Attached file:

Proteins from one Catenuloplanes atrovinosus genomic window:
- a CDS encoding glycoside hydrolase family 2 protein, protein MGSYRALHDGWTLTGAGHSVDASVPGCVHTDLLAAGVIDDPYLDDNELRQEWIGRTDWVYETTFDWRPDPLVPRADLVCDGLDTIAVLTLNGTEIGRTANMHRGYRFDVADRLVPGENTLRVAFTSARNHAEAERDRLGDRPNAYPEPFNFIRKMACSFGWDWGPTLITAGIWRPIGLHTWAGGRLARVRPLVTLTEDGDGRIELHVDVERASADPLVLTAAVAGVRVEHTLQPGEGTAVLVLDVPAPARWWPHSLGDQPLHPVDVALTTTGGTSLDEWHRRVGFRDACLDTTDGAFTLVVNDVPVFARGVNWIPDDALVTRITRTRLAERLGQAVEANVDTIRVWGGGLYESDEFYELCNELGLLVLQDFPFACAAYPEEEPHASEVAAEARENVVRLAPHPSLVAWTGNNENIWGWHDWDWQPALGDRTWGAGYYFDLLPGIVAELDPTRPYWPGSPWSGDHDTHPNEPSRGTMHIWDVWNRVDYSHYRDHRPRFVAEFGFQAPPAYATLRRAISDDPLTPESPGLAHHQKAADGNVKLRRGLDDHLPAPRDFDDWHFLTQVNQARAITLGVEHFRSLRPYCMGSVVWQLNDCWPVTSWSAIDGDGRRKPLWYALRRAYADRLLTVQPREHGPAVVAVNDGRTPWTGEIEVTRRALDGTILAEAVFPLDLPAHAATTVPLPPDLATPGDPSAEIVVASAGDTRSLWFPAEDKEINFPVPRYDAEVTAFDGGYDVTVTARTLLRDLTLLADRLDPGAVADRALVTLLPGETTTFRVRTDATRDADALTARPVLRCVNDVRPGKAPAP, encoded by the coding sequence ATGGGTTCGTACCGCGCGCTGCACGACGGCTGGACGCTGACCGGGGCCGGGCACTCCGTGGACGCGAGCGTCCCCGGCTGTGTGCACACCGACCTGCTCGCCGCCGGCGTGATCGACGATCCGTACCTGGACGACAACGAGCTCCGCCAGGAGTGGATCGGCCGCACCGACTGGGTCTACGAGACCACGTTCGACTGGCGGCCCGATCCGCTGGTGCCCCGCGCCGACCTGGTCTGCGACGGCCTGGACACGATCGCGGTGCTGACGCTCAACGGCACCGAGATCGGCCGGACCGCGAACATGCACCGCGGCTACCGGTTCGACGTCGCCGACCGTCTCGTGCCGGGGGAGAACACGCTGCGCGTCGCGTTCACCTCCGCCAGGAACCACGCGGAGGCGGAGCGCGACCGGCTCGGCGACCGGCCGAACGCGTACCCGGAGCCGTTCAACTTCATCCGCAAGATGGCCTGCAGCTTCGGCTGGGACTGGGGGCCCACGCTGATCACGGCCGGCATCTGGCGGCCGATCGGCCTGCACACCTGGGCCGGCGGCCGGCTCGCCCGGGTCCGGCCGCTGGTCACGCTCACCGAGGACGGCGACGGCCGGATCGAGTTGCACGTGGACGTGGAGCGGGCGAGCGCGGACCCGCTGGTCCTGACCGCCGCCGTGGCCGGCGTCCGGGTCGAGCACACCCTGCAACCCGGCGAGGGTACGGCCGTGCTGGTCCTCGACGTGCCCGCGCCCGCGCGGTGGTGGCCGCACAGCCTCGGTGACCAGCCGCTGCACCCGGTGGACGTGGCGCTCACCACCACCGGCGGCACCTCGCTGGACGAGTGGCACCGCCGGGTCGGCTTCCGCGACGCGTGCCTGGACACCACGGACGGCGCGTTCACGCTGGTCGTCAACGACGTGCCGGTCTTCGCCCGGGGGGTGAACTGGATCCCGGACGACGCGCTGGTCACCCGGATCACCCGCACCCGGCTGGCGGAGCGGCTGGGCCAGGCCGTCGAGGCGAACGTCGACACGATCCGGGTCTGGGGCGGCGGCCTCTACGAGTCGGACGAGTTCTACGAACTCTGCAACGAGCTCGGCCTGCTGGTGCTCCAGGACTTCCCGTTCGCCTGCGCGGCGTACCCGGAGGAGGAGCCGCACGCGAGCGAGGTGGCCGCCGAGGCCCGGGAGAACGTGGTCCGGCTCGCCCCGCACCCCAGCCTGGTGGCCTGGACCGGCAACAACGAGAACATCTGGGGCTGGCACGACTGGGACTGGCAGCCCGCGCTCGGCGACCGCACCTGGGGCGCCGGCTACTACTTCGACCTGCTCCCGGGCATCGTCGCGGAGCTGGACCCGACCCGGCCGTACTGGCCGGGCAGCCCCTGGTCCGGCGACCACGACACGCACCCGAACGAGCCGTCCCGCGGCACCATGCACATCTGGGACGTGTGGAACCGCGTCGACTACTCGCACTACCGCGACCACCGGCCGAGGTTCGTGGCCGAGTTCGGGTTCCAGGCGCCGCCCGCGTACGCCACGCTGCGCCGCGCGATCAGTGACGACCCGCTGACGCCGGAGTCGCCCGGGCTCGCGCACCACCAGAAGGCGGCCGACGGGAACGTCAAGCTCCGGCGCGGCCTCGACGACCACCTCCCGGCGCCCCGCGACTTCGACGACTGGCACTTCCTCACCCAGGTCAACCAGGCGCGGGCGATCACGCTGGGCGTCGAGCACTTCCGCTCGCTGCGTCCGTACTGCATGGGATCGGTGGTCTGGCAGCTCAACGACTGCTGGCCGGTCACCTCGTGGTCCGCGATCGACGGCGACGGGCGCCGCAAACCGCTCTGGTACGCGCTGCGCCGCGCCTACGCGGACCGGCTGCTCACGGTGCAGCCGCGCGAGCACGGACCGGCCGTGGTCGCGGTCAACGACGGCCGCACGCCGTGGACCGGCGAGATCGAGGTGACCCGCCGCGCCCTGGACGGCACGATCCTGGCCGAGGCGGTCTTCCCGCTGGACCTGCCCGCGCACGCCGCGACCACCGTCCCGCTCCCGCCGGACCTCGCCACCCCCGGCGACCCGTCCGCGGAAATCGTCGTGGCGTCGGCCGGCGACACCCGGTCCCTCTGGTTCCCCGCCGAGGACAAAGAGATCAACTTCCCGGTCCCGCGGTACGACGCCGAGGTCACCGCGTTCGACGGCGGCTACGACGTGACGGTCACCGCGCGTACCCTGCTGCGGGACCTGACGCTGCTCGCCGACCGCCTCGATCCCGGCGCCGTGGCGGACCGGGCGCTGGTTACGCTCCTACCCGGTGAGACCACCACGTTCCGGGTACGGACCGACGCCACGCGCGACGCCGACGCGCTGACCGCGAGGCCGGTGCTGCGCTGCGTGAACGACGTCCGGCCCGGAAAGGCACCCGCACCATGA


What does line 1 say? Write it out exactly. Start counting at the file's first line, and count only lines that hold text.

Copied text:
Proteins from one Catenuloplanes atrovinosus genomic window: